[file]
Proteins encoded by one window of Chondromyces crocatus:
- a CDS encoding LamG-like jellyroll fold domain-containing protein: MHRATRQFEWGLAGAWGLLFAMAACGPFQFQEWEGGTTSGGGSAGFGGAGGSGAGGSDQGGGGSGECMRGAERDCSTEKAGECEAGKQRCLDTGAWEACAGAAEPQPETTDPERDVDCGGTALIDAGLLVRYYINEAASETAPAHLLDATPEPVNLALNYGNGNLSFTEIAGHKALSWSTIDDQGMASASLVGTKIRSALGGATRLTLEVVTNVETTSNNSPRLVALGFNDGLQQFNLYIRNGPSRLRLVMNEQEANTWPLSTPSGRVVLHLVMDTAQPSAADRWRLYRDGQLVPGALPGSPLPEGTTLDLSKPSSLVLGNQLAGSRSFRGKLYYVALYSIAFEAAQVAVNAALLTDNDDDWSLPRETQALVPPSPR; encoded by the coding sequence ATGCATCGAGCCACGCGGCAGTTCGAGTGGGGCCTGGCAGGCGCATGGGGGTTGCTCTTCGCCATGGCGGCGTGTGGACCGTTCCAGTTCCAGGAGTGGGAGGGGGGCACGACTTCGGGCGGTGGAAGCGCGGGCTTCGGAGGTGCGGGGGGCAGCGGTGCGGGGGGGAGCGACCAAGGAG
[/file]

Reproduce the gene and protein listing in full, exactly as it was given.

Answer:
Proteins encoded by one window of Chondromyces crocatus:
- a CDS encoding LamG-like jellyroll fold domain-containing protein: MHRATRQFEWGLAGAWGLLFAMAACGPFQFQEWEGGTTSGGGSAGFGGAGGSGAGGSDQGGGGSGECMRGAERDCSTEKAGECEAGKQRCLDTGAWEACAGAAEPQPETTDPERDVDCGGTALIDAGLLVRYYINEAASETAPAHLLDATPEPVNLALNYGNGNLSFTEIAGHKALSWSTIDDQGMASASLVGTKIRSALGGATRLTLEVVTNVETTSNNSPRLVALGFNDGLQQFNLYIRNGPSRLRLVMNEQEANTWPLSTPSGRVVLHLVMDTAQPSAADRWRLYRDGQLVPGALPGSPLPEGTTLDLSKPSSLVLGNQLAGSRSFRGKLYYVALYSIAFEAAQVAVNAALLTDNDDDWSLPRETQALVPPSPR; encoded by the coding sequence ATGCATCGAGCCACGCGGCAGTTCGAGTGGGGCCTGGCAGGCGCATGGGGGTTGCTCTTCGCCATGGCGGCGTGTGGACCGTTCCAGTTCCAGGAGTGGGAGGGGGGCACGACTTCGGGCGGTGGAAGCGCGGGCTTCGGAGGTGCGGGGGGCAGCGGTGCGGGGGGGAGCGACCAAGGAG